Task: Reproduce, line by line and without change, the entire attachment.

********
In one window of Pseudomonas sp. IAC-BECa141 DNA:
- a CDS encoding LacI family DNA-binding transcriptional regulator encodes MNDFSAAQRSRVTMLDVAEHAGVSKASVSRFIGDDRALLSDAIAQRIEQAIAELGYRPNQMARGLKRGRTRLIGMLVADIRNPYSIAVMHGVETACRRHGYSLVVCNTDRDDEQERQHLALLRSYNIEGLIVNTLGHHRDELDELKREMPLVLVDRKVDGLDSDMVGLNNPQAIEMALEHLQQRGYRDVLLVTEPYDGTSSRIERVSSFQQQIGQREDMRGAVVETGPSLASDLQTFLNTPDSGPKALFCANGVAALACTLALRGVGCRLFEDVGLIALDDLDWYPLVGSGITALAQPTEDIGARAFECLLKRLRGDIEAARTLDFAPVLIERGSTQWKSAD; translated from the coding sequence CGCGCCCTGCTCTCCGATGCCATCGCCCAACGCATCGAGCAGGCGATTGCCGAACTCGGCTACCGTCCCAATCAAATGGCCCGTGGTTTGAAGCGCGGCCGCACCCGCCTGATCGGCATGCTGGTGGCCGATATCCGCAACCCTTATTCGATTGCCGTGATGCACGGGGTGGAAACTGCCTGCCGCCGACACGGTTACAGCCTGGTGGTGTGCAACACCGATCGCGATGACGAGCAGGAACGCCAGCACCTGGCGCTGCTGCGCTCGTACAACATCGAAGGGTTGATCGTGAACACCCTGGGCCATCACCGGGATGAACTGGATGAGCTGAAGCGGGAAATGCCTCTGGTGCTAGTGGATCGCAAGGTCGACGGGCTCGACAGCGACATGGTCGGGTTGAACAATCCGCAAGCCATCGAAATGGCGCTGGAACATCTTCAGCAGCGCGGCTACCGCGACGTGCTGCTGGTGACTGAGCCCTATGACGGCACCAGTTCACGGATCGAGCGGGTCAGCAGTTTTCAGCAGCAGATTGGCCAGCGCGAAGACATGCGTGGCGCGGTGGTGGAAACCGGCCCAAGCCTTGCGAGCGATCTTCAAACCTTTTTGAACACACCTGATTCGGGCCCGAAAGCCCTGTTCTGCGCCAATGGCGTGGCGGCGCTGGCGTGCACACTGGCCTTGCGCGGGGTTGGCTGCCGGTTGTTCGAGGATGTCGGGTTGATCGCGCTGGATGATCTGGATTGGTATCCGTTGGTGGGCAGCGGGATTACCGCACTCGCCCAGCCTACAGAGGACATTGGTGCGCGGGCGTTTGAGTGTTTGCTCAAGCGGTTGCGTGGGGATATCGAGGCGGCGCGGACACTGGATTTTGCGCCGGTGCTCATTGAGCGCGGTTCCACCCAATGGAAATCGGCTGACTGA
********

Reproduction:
In one window of Pseudomonas sp. IAC-BECa141 DNA:
- a CDS encoding LacI family DNA-binding transcriptional regulator encodes MNDFSAAQRSRVTMLDVAEHAGVSKASVSRFIGDDRALLSDAIAQRIEQAIAELGYRPNQMARGLKRGRTRLIGMLVADIRNPYSIAVMHGVETACRRHGYSLVVCNTDRDDEQERQHLALLRSYNIEGLIVNTLGHHRDELDELKREMPLVLVDRKVDGLDSDMVGLNNPQAIEMALEHLQQRGYRDVLLVTEPYDGTSSRIERVSSFQQQIGQREDMRGAVVETGPSLASDLQTFLNTPDSGPKALFCANGVAALACTLALRGVGCRLFEDVGLIALDDLDWYPLVGSGITALAQPTEDIGARAFECLLKRLRGDIEAARTLDFAPVLIERGSTQWKSAD; translated from the coding sequence CGCGCCCTGCTCTCCGATGCCATCGCCCAACGCATCGAGCAGGCGATTGCCGAACTCGGCTACCGTCCCAATCAAATGGCCCGTGGTTTGAAGCGCGGCCGCACCCGCCTGATCGGCATGCTGGTGGCCGATATCCGCAACCCTTATTCGATTGCCGTGATGCACGGGGTGGAAACTGCCTGCCGCCGACACGGTTACAGCCTGGTGGTGTGCAACACCGATCGCGATGACGAGCAGGAACGCCAGCACCTGGCGCTGCTGCGCTCGTACAACATCGAAGGGTTGATCGTGAACACCCTGGGCCATCACCGGGATGAACTGGATGAGCTGAAGCGGGAAATGCCTCTGGTGCTAGTGGATCGCAAGGTCGACGGGCTCGACAGCGACATGGTCGGGTTGAACAATCCGCAAGCCATCGAAATGGCGCTGGAACATCTTCAGCAGCGCGGCTACCGCGACGTGCTGCTGGTGACTGAGCCCTATGACGGCACCAGTTCACGGATCGAGCGGGTCAGCAGTTTTCAGCAGCAGATTGGCCAGCGCGAAGACATGCGTGGCGCGGTGGTGGAAACCGGCCCAAGCCTTGCGAGCGATCTTCAAACCTTTTTGAACACACCTGATTCGGGCCCGAAAGCCCTGTTCTGCGCCAATGGCGTGGCGGCGCTGGCGTGCACACTGGCCTTGCGCGGGGTTGGCTGCCGGTTGTTCGAGGATGTCGGGTTGATCGCGCTGGATGATCTGGATTGGTATCCGTTGGTGGGCAGCGGGATTACCGCACTCGCCCAGCCTACAGAGGACATTGGTGCGCGGGCGTTTGAGTGTTTGCTCAAGCGGTTGCGTGGGGATATCGAGGCGGCGCGGACACTGGATTTTGCGCCGGTGCTCATTGAGCGCGGTTCCACCCAATGGAAATCGGCTGACTGA